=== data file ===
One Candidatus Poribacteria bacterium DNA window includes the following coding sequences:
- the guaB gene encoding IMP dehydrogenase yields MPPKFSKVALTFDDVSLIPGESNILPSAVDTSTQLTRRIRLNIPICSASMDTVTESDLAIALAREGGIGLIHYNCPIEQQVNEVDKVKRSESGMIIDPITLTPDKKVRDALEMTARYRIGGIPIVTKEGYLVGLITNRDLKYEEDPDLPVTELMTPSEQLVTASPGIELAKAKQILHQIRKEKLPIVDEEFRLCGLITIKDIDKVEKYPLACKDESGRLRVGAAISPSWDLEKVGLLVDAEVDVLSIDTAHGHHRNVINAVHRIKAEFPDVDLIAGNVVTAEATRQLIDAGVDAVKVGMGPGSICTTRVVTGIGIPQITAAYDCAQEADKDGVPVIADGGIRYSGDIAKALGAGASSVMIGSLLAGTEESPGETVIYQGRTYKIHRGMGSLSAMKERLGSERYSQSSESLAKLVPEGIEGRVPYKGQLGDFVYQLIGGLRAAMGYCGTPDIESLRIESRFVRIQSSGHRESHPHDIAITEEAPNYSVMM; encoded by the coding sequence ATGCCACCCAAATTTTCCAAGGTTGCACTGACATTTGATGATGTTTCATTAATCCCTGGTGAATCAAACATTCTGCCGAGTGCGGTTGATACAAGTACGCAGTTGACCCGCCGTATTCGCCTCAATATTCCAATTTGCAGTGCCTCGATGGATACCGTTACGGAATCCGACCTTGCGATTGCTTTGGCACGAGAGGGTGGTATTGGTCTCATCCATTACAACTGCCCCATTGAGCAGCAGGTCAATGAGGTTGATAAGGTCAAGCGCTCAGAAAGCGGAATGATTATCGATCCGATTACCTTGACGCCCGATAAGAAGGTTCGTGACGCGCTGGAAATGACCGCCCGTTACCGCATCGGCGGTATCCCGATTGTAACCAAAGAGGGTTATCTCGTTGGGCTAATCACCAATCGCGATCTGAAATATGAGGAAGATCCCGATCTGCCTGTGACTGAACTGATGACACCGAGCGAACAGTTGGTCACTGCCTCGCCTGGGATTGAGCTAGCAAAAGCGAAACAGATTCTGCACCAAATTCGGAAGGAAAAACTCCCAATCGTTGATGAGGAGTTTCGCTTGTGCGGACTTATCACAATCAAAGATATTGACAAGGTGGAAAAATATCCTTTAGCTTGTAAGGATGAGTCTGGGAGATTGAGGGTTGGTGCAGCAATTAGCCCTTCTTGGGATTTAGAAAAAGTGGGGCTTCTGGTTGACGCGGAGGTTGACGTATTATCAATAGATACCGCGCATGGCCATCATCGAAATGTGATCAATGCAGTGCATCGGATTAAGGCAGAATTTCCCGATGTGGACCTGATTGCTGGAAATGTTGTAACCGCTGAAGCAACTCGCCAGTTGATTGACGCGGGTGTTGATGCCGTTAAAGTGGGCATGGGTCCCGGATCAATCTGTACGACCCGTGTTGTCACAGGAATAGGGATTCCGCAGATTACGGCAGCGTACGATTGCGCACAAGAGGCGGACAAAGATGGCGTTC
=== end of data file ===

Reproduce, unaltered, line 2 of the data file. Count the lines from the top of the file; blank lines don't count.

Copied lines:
- the guaB gene encoding IMP dehydrogenase yields MPPKFSKVALTFDDVSLIPGESNILPSAVDTSTQLTRRIRLNIPICSASMDTVTESDLAIALAREGGIGLIHYNCPIEQQVNEVDKVKRSESGMIIDPITLTPDKKVRDALEMTARYRIGGIPIVTKEGYLVGLITNRDLKYEEDPDLPVTELMTPSEQLVTASPGIELAKAKQILHQIRKEKLPIVDEEFRLCGLITIKDIDKVEKYPLACKDESGRLRVGAAISPSWDLEKVGLLVDAEVDVLSIDTAHGHHRNVINAVHRIKAEFPDVDLIAGNVVTAEATRQLIDAGVDAVKVGMGPGSICTTRVVTGIGIPQITAAYDCAQEADKDGVPVIADGGIRYSGDIAKALGAGASSVMIGSLLAGTEESPGETVIYQGRTYKIHRGMGSLSAMKERLGSERYSQSSESLAKLVPEGIEGRVPYKGQLGDFVYQLIGGLRAAMGYCGTPDIESLRIESRFVRIQSSGHRESHPHDIAITEEAPNYSVMM; encoded by the coding sequence ATGCCACCCAAATTTTCCAAGGTTGCACTGACATTTGATGATGTTTCATTAATCCCTGGTGAATCAAACATTCTGCCGAGTGCGGTTGATACAAGTACGCAGTTGACCCGCCGTATTCGCCTCAATATTCCAATTTGCAGTGCCTCGATGGATACCGTTACGGAATCCGACCTTGCGATTGCTTTGGCACGAGAGGGTGGTATTGGTCTCATCCATTACAACTGCCCCATTGAGCAGCAGGTCAATGAGGTTGATAAGGTCAAGCGCTCAGAAAGCGGAATGATTATCGATCCGATTACCTTGACGCCCGATAAGAAGGTTCGTGACGCGCTGGAAATGACCGCCCGTTACCGCATCGGCGGTATCCCGATTGTAACCAAAGAGGGTTATCTCGTTGGGCTAATCACCAATCGCGATCTGAAATATGAGGAAGATCCCGATCTGCCTGTGACTGAACTGATGACACCGAGCGAACAGTTGGTCACTGCCTCGCCTGGGATTGAGCTAGCAAAAGCGAAACAGATTCTGCACCAAATTCGGAAGGAAAAACTCCCAATCGTTGATGAGGAGTTTCGCTTGTGCGGACTTATCACAATCAAAGATATTGACAAGGTGGAAAAATATCCTTTAGCTTGTAAGGATGAGTCTGGGAGATTGAGGGTTGGTGCAGCAATTAGCCCTTCTTGGGATTTAGAAAAAGTGGGGCTTCTGGTTGACGCGGAGGTTGACGTATTATCAATAGATACCGCGCATGGCCATCATCGAAATGTGATCAATGCAGTGCATCGGATTAAGGCAGAATTTCCCGATGTGGACCTGATTGCTGGAAATGTTGTAACCGCTGAAGCAACTCGCCAGTTGATTGACGCGGGTGTTGATGCCGTTAAAGTGGGCATGGGTCCCGGATCAATCTGTACGACCCGTGTTGTCACAGGAATAGGGATTCCGCAGATTACGGCAGCGTACGATTGCGCACAAGAGGCGGACAAAGATGGCGTTC